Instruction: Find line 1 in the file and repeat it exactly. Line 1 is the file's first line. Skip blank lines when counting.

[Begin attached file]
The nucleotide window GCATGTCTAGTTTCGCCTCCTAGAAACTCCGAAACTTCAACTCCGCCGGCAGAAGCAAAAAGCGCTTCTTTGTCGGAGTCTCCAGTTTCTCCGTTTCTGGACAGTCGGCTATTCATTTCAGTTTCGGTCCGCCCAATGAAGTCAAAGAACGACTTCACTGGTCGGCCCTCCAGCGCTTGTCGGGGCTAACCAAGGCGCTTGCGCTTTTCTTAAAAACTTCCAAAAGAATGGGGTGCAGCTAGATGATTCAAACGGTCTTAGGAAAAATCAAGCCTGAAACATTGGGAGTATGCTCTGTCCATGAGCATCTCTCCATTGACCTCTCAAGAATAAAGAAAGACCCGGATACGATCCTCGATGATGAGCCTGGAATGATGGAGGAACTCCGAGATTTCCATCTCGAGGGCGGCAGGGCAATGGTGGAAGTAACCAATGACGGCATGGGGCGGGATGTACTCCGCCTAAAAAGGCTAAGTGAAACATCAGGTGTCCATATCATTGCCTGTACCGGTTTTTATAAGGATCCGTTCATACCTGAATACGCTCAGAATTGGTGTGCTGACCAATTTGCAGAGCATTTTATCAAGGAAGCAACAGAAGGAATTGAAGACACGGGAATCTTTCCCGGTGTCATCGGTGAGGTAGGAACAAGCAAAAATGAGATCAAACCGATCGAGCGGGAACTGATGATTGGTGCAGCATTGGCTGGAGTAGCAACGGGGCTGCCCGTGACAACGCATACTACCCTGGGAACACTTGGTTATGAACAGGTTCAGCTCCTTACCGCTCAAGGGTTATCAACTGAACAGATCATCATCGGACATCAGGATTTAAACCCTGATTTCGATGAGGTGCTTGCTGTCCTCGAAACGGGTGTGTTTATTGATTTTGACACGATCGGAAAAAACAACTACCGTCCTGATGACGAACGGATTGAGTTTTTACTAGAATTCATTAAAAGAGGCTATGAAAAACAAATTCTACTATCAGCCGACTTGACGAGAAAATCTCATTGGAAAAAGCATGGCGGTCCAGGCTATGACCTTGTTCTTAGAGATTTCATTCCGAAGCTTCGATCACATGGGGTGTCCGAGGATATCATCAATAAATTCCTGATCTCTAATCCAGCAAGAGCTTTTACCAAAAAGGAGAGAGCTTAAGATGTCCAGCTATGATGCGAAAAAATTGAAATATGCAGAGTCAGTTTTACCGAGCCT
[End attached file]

The nucleotide window GCATGTCTAGTTTCGCCTCCTAGAAACTCCGAAACTTCAACTCCGCCGGCAGAAGCAAAAAGCGCTTCTTTGTCGGAGTCTCCAGTTTCTCCGTTTCTGGACAGTCGGCTATTCATTTCAGTTTCGGTCCGCCCAATGAAGTCAAAGAACGACTTCACTGGTCGGCCCTCCAGCGCTTGTCGGGGCTAACCAAGGCGCTTGCGCTTTTCTTAAAAACTTCCAAAAGAATGGGGTGCAGCTAGATGATTCAAACGGTCTTAGGAAAAATCAAGCCTGAAACATTGGGAGTATGCTCTGTCCATGAGCATCTCTCCATTGACCTCTCAAGAATAAAGAAAGACCCGGATACGATCCTCGATGATGAGCCTGGAATGATGGAGGAACTCCGAGATTTCCATCTCGAGGGCGGCAGGGCAATGGTGGAAGTAACCAATGACGGCATGGGGCGGGATGTACTCCGCCTAAAAAGGCTAAGTGAAACATCAGGTGTCCATATCATTGCCTGTACCGGTTTTTATAAGGATCCGTTCATACCTGAATACGCTCAGAATTGGTGTGCTGACCAATTTGCAGAGCATTTTATCAAGGAAGCAACAGAAGGAATTGAAGACACGGGAATCTTTCCCGGTGTCATCGGTGAGGTAGGAACAAGCAAAAATGAGATCAAACCGATCGAGCGGGAACTGATGATTGGTGCAGCATTGGCTGGAGTAGCAACGGGGCTGCCCGTGACAACGCATACTACCCTGGGAACACTTGGTTATGAACAGGTTCAGCTCCTTACCGCTCAAGGGTTATCAACTGAACAGATCATCATCGGACATCAGGATTTAAACCCTGATTTCGATGAGGTGCTTGCTGTCCTCGAAACGGGTGTGTTTATTGATTTTGACACGATCGGAAAAAACAACTACCGTCCTGATGACGAACGGATTGAGTTTTTACTAGAATTCATTAAAAGAGGCTATGAAAAACAAATTCTACTATCAGCCGACTTGACGAGAAAATCTCATTGGAAAAAGCATGGCGGTCCAGGCTATGACCTTGTTCTTAGAGATTTCATTCCGAAGCTTCGATCACATGGGGTGTCCGAGGATATCATCAATAAATTCCTGATCTCTAATCCAGCAAGAGCTTTTACCAAAAAGGAGAGAGCTTAAGATGTCCAGCTATGATGCGAAAAAATTGAAATATGCAGAGTCAGTTTTACCGAGCCT